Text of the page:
Harrodsburg coach will appear before grand jury

March 12, 2004|ANN R. HARNEY

HARRODSBURG - Brian Tolliver, the girls' basketball coach at Harrodsburg High School who is charged with first-degree sexual abuse, will appear before the Mercer County Grand Jury.

Mercer District Judge Jeff Dotson ruled sufficient probable cause to ask the grand jury, which is scheduled to meet March 24, to consider an indictment.

The ruling came after the judge heard testimony from the alleged victim, her mother and the detective who is handling the case. The girl was 13 or 14 at the time of the alleged sexual abuse. She was a member of the basketball team and had been in Tolliver's health class.

When the case began in February, Detective Bobby Durham said sexual abuse is touching in an inappropriate place. The girl testified that the coach had taken her home from practice several times when neither her mother or friends were available.


While she said he had made inappropriate remarks to her, the incident for which the charge was brought involved touching. When asked by Mercer County Attorney Douglas Greenburg about the touching incident, the girl broke down in tears, and a brief recess was called.

She was not the only person in the courtroom in tears. Tolliver sobbed quietly throughout much of the hearing.

Before the witness broke down, she told the court of an earlier incident in which she had gone to Tolliver's home to babysit his young son. He said his wife was in Lexington and he needed to be away from home.

"He was supposed to run errands," she testified. "He stayed home doing paperwork."

She said she was sitting on the floor with the baby when Tolliver came by and reached down and snapped the top of her underwear in the back. She said he asked if it hurt.

While Tolliver put the child to bed, the girl, at his suggestion, used the computer and logged on to the Internet. He then asked her if she wanted to put on shorts. She said she told him no. After the baby was put to bed, the girl charged, Tolliver asked her if "I wanted to chill with him in the bed."

Again she said no.

She also testified that sometime later, he showed her his personal planner which had games and pictures. One showed various positions for having sex and he asked her if she had tried any of them. She said no.

The girl's most damning testimony came after the recess.

She said about two weeks after the babysitting incident, Tolliver was taking her home, but asked if she wanted to go riding around. She said yes, and he drove her into Cold Springs subdivision near the Boyle County line.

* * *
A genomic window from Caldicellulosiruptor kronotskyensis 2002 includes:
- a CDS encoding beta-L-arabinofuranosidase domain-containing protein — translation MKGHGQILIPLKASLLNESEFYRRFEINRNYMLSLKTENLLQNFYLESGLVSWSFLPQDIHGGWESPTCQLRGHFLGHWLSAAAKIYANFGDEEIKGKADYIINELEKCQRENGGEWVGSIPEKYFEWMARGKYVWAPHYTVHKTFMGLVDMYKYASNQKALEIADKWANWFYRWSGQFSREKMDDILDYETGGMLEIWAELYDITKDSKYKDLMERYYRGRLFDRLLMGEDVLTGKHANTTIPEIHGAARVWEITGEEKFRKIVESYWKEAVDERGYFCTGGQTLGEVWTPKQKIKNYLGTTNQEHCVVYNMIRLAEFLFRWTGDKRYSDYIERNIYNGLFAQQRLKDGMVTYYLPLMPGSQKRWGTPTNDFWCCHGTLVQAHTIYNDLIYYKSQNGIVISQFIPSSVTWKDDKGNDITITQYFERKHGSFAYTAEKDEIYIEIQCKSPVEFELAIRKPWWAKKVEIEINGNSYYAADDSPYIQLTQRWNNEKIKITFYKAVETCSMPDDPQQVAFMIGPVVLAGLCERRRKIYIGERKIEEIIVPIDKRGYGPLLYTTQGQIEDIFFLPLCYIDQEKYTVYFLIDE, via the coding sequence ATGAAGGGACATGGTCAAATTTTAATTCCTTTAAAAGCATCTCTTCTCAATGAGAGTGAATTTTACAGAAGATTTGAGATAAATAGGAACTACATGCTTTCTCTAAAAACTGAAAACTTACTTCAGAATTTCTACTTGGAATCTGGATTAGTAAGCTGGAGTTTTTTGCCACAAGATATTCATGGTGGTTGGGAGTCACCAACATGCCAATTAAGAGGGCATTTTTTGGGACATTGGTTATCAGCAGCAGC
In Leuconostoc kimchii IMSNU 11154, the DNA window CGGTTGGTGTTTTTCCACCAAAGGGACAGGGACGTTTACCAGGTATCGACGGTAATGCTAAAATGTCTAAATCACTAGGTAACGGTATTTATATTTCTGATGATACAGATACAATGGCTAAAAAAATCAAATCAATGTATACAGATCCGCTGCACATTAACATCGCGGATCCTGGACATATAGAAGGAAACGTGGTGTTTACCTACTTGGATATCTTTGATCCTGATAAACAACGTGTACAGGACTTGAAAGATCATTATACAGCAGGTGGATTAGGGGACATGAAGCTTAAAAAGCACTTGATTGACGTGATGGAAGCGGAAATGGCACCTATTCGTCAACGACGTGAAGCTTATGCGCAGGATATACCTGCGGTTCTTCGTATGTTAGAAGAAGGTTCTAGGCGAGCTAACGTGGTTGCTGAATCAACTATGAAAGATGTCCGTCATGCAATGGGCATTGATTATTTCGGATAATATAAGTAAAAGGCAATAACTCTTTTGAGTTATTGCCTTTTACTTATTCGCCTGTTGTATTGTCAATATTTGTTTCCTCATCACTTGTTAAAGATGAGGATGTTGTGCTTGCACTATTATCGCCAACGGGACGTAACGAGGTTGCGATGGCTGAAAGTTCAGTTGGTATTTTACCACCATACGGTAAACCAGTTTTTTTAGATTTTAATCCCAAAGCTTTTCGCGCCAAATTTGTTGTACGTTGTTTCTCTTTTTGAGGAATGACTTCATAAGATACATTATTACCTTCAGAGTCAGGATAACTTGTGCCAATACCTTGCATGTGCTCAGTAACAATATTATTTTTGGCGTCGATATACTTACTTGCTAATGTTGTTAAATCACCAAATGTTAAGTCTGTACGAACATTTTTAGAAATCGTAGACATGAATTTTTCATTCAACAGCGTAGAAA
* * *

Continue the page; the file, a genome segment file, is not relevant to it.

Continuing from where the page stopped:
"He asked if I wanted to get freaky," she testified. She said no. Then she said he placed his hand on her vaginal area and placed her hand on his private area. Both were fully clothed during the alleged incident. She testified he later took her home.

Throughout the hearing, the girl, her mother and the detective had difficulty joining incidents with dates.

Nevertheless, her mother said she got her daughter to tell her about the coach and health teacher, and when she did, she wrote a letter to the principal at Harrodsburg Middle School. The mother testified it had been difficult to get her daughter to tell her about the alleged incidents.

As William Erwin, Tolliver's attorney, questioned the girl's mother, he pointed out that there was no mention in the letter about touching. She also agreed there was a statement in the second letter saying she did not want the coach to lose his job.

The first person to testify was Harrodsburg Police Department Detective Bobby Durham. He recounted the events that occurred when a complaint was filed by the girl's mother. He said he interviewed the girl at King Middle School, where her mother had enrolled her after the alleged incidents.

She told Durham that she had gotten special treatment from Tolliver and he would let her out of class. Durham also described the touching incident that brought this case to light.

"You don't think the child is telling the truth," Erwin said. Durham said that was not his job. He was a finder of facts, he said. Erwin pressed on. "You didn't take the case to the grand jury as you usually would do." Durham agreed he had not. He also had not sworn out an arrest warrant. That had been done by the juvenile's mother.

At Erwin's prodding, Durham agreed that the mother had frequently called the police department about prowlers, about her telephone being tapped and that she had said there were troubles at home and that she and her daughter constantly fought. He also testified that the dates of incidents are inconsistent.

In closing arguments, Erwin said, "This is a sham. It's ridiculous."

For his part, Dotson acknowledged the discrepancy in the dates of important events. "These are serious allegations. Based on the testimony, probable cause has been found."

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